Judge David Johnson named his cat El Camino. That's all there is to the story.
There is a home for each of us, for some it's just harder to find.
This character-driven film tracks three wildly different personalities as they embark on a road trip to bury a mutual friend. Along the way, they get to know each other and grow as people and stuff.
Facts of the Case
Gray (Christopher Denham) is the bad boy, a guy with a crap relationship with his father and consumed by anger that flares with a few sideways words. Elliot (Leo Fitzpatrick) is an awkward, soft-spoken man, the damaged product of a foster care system who's still learning his place in society. Finally, there's Lily (Elisabeth Moss, Mad Men), a stripper from a broken home who doesn't know what she wants. All three shared a friend who recently passed away from an illness and to honor him they're heading south of the border.
Cram all three into a Volvo, send them hundreds of miles to Mexico, and watch the magic happen.
El Camino is a quiet meditation on three intersecting lives, bound by a common tragedy. I'm down with it. This is an excellent film. Depressing, sure, and not the biggest shot in the arm, but absolutely worth seeing, if you're pining for a well-executed character piece.
It's all about Gray, Lily and Elliot, and how their interactions shape them from the start of their trip together to the understated finale. There aren't any big twists, contrivances, or reveals, but there is movement in the characters, evolutionary changes brought upon by the influence of the others. In a way, that's even more dramatic than a sudden about-face or a shocking turn of events.
El Camino feels very grounded, its characters broken in some manner and not all reach a happy ending, yet I am utterly comfortable in saying they each ended up exactly where they were supposed to. Their fate struck me as organic and not at all forced. Which is kind of a big deal, because director Eric S. Weigel has made El Camino to address the concept of home.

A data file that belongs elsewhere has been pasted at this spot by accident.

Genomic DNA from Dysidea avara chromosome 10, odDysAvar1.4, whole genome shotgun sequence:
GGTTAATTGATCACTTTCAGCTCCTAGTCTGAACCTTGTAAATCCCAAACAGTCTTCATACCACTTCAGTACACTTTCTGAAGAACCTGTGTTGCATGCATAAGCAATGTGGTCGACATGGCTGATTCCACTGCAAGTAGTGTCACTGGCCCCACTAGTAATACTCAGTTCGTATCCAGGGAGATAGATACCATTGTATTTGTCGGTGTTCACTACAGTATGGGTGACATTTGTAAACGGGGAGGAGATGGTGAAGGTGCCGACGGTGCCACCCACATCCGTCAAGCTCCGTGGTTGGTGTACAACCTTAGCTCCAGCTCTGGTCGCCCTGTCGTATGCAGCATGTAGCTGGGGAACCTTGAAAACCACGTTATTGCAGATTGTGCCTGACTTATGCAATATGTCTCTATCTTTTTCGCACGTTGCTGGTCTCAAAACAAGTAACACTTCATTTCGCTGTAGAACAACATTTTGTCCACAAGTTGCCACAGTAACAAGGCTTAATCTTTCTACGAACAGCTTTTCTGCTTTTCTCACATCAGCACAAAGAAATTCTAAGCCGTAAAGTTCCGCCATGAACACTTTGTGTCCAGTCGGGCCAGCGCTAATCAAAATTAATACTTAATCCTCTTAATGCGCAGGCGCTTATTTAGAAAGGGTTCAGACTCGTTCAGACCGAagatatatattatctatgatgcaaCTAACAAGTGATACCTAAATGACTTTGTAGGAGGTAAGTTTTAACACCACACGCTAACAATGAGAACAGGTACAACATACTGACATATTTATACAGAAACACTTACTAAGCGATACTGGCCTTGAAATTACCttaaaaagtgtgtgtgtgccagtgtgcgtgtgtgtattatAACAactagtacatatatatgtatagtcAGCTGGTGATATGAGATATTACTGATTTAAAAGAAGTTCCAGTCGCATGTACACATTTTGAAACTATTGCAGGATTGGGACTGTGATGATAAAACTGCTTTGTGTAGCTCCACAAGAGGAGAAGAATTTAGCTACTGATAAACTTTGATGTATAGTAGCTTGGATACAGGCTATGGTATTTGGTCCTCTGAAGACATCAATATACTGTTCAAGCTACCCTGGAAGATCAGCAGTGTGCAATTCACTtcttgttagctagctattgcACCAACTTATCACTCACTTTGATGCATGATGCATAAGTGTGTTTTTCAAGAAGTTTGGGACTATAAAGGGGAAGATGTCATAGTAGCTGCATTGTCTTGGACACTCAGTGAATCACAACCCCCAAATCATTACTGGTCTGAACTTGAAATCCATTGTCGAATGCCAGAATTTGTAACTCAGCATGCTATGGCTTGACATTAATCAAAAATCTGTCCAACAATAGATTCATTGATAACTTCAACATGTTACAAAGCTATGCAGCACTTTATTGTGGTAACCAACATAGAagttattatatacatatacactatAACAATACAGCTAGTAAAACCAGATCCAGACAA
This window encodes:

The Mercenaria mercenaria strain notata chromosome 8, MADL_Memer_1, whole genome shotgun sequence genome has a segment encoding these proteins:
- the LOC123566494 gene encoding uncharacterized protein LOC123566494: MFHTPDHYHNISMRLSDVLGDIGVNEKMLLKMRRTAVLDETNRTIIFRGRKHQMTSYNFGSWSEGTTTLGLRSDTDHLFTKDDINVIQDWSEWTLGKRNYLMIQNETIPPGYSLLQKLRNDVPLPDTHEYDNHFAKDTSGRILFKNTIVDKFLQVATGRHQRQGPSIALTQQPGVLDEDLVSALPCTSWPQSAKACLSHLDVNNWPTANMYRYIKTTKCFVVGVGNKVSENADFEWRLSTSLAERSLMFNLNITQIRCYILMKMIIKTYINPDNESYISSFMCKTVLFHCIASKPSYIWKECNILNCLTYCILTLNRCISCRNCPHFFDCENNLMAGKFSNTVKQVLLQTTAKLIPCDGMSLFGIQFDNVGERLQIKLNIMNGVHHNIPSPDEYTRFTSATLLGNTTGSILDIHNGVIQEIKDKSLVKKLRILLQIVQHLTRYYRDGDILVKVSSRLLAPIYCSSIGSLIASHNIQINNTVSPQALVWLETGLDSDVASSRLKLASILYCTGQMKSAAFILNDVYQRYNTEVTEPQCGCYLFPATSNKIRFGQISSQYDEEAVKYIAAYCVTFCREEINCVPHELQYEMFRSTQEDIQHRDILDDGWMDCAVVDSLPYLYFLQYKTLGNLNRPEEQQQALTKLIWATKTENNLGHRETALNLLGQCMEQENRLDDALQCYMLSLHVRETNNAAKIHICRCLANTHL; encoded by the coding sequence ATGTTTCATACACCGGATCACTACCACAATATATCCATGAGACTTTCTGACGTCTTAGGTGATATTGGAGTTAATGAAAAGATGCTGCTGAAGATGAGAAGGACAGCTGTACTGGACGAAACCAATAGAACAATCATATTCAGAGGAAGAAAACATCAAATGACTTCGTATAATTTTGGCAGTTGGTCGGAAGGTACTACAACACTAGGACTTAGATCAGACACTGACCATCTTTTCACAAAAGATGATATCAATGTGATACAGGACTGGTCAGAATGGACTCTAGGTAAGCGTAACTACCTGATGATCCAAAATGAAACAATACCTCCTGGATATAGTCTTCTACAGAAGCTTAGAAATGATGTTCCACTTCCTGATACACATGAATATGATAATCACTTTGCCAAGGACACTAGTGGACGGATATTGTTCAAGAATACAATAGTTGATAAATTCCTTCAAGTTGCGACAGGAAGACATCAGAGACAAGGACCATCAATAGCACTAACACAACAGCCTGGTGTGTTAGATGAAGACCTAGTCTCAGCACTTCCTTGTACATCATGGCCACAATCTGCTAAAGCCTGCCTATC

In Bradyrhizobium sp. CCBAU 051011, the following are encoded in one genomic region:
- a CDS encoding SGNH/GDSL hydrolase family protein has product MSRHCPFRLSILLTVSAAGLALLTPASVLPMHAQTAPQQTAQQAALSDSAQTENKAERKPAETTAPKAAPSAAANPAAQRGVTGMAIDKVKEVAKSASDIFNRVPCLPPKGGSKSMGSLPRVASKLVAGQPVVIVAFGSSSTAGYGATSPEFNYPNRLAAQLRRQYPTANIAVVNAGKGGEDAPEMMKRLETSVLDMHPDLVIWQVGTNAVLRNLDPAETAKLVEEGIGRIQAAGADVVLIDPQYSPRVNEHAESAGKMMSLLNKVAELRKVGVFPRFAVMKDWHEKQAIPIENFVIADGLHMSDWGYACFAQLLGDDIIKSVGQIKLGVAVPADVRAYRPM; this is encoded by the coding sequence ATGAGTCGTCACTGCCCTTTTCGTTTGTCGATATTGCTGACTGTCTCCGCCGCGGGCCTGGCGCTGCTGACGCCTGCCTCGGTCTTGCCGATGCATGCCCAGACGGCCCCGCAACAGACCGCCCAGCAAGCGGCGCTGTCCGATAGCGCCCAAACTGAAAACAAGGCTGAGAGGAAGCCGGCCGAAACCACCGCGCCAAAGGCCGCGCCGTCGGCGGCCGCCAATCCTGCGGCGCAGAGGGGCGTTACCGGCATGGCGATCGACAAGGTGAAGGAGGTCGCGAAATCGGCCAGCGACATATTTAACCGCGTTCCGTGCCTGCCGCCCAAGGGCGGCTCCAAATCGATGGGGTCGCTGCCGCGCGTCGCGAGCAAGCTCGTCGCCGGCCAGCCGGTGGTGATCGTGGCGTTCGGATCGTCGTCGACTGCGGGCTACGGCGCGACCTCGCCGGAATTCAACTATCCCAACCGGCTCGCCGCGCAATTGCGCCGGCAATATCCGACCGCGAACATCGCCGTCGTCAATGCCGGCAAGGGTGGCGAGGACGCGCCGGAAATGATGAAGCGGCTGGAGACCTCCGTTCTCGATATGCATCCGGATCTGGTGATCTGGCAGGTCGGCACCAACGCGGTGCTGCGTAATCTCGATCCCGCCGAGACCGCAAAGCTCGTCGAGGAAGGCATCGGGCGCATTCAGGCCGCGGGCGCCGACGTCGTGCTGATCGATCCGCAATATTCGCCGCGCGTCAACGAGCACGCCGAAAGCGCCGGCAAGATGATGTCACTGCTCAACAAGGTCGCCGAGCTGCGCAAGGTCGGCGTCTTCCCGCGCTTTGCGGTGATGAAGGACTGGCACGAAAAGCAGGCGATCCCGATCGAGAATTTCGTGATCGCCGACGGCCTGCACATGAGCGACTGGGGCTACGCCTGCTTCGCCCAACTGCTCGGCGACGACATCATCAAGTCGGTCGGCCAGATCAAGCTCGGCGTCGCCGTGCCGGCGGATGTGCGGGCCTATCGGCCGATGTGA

This sense of "belonging" is evident throughout the film's trajectory, with Elliot, Gray, and Lily each struggling to determine where it is they're supposed to be. Of course, the answer to that is "wherever they decide they want to be," and the film ushers them into these places in an organic way. It's all powered by a trio of dynamite performances.
Give this a whirl, if you want the anti-Transformers 2. El Camino is a small, deeply satisfying emotional saga and worthy of your time.
The DVD is simple: a solid 2.35:1 anamorphic widescreen transfer and a 5.1 surround mix, deleted scenes with director's commentary, and a bonus short film.
The Rebuttal Witnesses
There is another prevailing message here: everyone's parents suck. That's kind of a downer.
This is a trip worth taking.
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Scales of Justice
Studio: Life Size Entertainment
• Deleted Scenes
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